The buyer claimed in the present case that the shipbuilder repudiated the option agreement and that the buyer was entitled to terminate the agreement and claim damages as compensation. The shipbuilder denied liability, disputed quantum, and advanced a counterclaim against the buyer for breaches of the confidentiality of the arbitrations. 

What did the court decide?

The option agreement in question was too uncertain and it was void.

The background and context showed an intention for the option agreement to be binding and enforceable. However the court held that was not sufficient since if parties have intended to leave some essential matter to be agreed between them in future, on the basis that either party will remain free to agree or disagree about that matter, then there is no bargain which the courts can enforce.

Implied terms

The buyer argued that the option agreement was sufficiently certain because the court could imply various terms into that agreement to make it so. The court noted that it should strive to give effect to the parties’ intention that their bargain should be enforceable.

The first of those implied terms (STX offer date alleged term) was dismissed as failing the 'officious bystander' test and as 'an example of a term fashioned with the benefit of hindsight'.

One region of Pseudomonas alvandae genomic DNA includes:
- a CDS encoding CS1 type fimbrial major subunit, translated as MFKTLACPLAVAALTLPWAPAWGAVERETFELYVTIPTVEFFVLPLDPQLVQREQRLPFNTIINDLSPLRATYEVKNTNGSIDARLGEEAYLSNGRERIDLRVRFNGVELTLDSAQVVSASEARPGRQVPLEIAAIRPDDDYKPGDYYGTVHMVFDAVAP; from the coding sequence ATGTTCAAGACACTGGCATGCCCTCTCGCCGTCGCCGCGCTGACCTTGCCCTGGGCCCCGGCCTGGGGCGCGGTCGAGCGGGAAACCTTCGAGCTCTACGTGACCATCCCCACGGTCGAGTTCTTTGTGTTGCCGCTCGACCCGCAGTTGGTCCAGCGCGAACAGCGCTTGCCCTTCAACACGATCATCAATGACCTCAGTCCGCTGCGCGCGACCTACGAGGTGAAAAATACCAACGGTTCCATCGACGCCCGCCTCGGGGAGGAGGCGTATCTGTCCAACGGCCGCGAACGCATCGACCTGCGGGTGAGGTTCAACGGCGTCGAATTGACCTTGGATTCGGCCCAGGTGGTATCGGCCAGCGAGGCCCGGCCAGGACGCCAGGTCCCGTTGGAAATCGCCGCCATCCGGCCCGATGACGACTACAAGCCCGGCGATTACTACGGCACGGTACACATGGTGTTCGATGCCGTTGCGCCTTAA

The judge therefore considered the other suggested implied term (reasonable date alleged term, in summary that the Delivery Date in respect of each Optional Vessel was to be an objectively reasonable date (having regard to STX’s obligation to use its best efforts to provide delivery dates within 2016 or 2017 as appropriate), to be determined by the court if not agreed).

The shipbuilder raised a number of objections, including that the identification of a delivery date was integral and that the parties' interests might diverge, and the judge noted:

'...while I must strive to find an implied term which will save the option agreement, I can only do this consistently with established principles for the implication of terms. If I am driven to the conclusion that the parties must be taken to have intended that either would remain free to agree or disagree about a proposed delivery date as its own perceived interest might dictate, there is no room for an implied term that in the absence of agreement the matter shall be determined by reference to an objective criterion of reasonableness.'

The court found it is well established that there is a crucial distinction between agreeing to use best efforts or best endeavours to achieve a particular result, and agreeing to use best efforts or best endeavours to reach agreement upon an essential term in a contract. The buyer sought to bring itself within the first category by characterising the shipbuilder's best efforts obligation as an obligation to provide the initial proposal for delivery date within a specified period, but the judge could see no basis for thinking that the relevant clause required one party or the other to provide the initial proposal. The judge found that the use of ‘best efforts’ was part of a process of seeking to agree upon an essential term and very different from valid and enforceable obligations to use best efforts to achieve a result.